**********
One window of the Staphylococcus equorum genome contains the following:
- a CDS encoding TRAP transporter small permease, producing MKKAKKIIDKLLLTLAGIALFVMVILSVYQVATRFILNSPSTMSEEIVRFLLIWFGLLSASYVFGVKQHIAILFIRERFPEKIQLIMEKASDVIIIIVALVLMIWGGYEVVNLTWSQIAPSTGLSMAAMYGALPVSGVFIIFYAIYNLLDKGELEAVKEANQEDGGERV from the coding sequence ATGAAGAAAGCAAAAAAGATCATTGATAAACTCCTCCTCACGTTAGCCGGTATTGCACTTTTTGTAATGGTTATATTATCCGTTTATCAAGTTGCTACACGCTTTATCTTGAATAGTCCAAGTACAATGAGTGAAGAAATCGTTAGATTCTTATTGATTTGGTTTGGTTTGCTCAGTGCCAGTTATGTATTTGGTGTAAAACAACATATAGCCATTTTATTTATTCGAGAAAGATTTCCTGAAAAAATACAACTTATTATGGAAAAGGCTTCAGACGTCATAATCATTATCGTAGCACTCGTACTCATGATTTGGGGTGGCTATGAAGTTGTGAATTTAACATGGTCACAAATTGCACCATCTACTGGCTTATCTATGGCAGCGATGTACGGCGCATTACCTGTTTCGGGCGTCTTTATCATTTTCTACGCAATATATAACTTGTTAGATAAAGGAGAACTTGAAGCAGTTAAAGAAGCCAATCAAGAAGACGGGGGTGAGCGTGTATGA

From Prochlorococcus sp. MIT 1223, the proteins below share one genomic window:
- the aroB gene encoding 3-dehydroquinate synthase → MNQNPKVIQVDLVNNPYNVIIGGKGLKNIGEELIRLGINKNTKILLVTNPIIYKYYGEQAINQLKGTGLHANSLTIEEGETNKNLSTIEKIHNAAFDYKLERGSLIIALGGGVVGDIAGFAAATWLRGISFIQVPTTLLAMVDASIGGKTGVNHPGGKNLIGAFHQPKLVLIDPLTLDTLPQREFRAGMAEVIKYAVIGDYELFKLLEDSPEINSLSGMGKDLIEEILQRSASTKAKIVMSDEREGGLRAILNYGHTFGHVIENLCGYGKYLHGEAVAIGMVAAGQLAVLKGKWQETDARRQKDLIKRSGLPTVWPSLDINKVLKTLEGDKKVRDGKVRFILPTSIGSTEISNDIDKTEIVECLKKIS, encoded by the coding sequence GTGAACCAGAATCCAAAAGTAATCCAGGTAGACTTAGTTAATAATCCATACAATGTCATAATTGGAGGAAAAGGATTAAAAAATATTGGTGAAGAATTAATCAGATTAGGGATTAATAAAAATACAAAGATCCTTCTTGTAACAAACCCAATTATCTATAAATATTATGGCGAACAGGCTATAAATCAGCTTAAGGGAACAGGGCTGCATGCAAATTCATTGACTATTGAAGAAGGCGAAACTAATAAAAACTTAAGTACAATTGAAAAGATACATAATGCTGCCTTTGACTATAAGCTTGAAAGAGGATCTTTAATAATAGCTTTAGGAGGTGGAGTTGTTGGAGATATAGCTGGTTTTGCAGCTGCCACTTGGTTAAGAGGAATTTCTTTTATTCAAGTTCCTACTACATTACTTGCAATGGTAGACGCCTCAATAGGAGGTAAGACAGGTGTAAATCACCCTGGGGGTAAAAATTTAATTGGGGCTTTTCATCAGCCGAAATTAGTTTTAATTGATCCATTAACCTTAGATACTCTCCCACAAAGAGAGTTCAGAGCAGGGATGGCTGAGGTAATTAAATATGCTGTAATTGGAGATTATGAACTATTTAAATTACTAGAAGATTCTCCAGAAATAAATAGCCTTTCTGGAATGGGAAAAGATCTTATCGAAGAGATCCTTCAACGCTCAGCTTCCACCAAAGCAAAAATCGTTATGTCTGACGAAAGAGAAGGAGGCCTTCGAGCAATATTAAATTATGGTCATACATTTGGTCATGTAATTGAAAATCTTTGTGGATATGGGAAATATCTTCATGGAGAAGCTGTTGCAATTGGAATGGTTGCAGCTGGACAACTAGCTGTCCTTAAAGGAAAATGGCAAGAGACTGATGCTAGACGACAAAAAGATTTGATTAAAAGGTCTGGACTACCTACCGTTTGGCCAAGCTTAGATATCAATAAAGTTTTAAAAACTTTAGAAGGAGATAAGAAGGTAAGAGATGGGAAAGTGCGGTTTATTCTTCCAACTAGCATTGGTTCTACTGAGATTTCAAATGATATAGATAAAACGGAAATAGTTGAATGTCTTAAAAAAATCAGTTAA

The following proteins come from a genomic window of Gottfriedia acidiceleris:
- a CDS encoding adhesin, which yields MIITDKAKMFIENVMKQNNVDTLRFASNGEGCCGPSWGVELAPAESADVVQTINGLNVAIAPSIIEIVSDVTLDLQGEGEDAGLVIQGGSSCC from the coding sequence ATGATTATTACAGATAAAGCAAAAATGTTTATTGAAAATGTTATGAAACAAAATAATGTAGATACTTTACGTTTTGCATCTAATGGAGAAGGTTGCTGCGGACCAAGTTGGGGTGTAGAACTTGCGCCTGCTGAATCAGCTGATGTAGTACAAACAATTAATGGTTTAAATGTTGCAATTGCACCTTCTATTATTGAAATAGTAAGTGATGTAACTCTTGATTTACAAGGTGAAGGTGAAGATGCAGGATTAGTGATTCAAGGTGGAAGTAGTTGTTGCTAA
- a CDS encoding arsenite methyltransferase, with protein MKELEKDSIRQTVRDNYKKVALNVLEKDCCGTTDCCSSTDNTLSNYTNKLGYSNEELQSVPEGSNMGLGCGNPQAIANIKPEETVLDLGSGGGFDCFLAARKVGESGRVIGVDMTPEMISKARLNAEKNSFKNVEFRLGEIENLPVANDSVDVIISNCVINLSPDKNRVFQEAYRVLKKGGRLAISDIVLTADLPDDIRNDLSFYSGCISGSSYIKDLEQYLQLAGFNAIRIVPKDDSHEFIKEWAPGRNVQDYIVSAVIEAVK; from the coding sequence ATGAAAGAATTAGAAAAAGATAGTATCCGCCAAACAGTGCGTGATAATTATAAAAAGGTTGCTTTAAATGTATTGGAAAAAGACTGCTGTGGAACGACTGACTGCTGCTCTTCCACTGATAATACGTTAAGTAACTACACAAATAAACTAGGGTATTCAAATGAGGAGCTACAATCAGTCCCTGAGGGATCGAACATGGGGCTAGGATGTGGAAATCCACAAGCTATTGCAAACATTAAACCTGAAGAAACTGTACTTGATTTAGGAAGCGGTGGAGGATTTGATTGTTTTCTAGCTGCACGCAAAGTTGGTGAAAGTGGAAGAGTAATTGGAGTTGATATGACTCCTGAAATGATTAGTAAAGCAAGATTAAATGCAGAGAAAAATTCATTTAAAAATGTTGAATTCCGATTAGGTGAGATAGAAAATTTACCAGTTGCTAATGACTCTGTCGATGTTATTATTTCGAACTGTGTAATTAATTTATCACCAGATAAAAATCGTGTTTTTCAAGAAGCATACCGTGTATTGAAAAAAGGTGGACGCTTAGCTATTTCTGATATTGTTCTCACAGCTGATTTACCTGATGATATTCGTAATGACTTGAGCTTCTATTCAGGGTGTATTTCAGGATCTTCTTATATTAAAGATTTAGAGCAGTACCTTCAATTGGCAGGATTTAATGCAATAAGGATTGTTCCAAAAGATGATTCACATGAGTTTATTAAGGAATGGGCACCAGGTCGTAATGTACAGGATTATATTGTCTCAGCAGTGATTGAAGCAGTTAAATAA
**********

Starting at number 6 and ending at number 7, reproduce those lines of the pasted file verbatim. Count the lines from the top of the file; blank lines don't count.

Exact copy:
- a CDS encoding adhesin, which yields MIITDKAKMFIENVMKQNNVDTLRFASNGEGCCGPSWGVELAPAESADVVQTINGLNVAIAPSIIEIVSDVTLDLQGEGEDAGLVIQGGSSCC from the coding sequence ATGATTATTACAGATAAAGCAAAAATGTTTATTGAAAATGTTATGAAACAAAATAATGTAGATACTTTACGTTTTGCATCTAATGGAGAAGGTTGCTGCGGACCAAGTTGGGGTGTAGAACTTGCGCCTGCTGAATCAGCTGATGTAGTACAAACAATTAATGGTTTAAATGTTGCAATTGCACCTTCTATTATTGAAATAGTAAGTGATGTAACTCTTGATTTACAAGGTGAAGGTGAAGATGCAGGATTAGTGATTCAAGGTGGAAGTAGTTGTTGCTAA
- a CDS encoding arsenite methyltransferase, with protein MKELEKDSIRQTVRDNYKKVALNVLEKDCCGTTDCCSSTDNTLSNYTNKLGYSNEELQSVPEGSNMGLGCGNPQAIANIKPEETVLDLGSGGGFDCFLAARKVGESGRVIGVDMTPEMISKARLNAEKNSFKNVEFRLGEIENLPVANDSVDVIISNCVINLSPDKNRVFQEAYRVLKKGGRLAISDIVLTADLPDDIRNDLSFYSGCISGSSYIKDLEQYLQLAGFNAIRIVPKDDSHEFIKEWAPGRNVQDYIVSAVIEAVK; from the coding sequence ATGAAAGAATTAGAAAAAGATAGTATCCGCCAAACAGTGCGTGATAATTATAAAAAGGTTGCTTTAAATGTATTGGAAAAAGACTGCTGTGGAACGACTGACTGCTGCTCTTCCACTGATAATACGTTAAGTAACTACACAAATAAACTAGGGTATTCAAATGAGGAGCTACAATCAGTCCCTGAGGGATCGAACATGGGGCTAGGATGTGGAAATCCACAAGCTATTGCAAACATTAAACCTGAAGAAACTGTACTTGATTTAGGAAGCGGTGGAGGATTTGATTGTTTTCTAGCTGCACGCAAAGTTGGTGAAAGTGGAAGAGTAATTGGAGTTGATATGACTCCTGAAATGATTAGTAAAGCAAGATTAAATGCAGAGAAAAATTCATTTAAAAATGTTGAATTCCGATTAGGTGAGATAGAAAATTTACCAGTTGCTAATGACTCTGTCGATGTTATTATTTCGAACTGTGTAATTAATTTATCACCAGATAAAAATCGTGTTTTTCAAGAAGCATACCGTGTATTGAAAAAAGGTGGACGCTTAGCTATTTCTGATATTGTTCTCACAGCTGATTTACCTGATGATATTCGTAATGACTTGAGCTTCTATTCAGGGTGTATTTCAGGATCTTCTTATATTAAAGATTTAGAGCAGTACCTTCAATTGGCAGGATTTAATGCAATAAGGATTGTTCCAAAAGATGATTCACATGAGTTTATTAAGGAATGGGCACCAGGTCGTAATGTACAGGATTATATTGTCTCAGCAGTGATTGAAGCAGTTAAATAA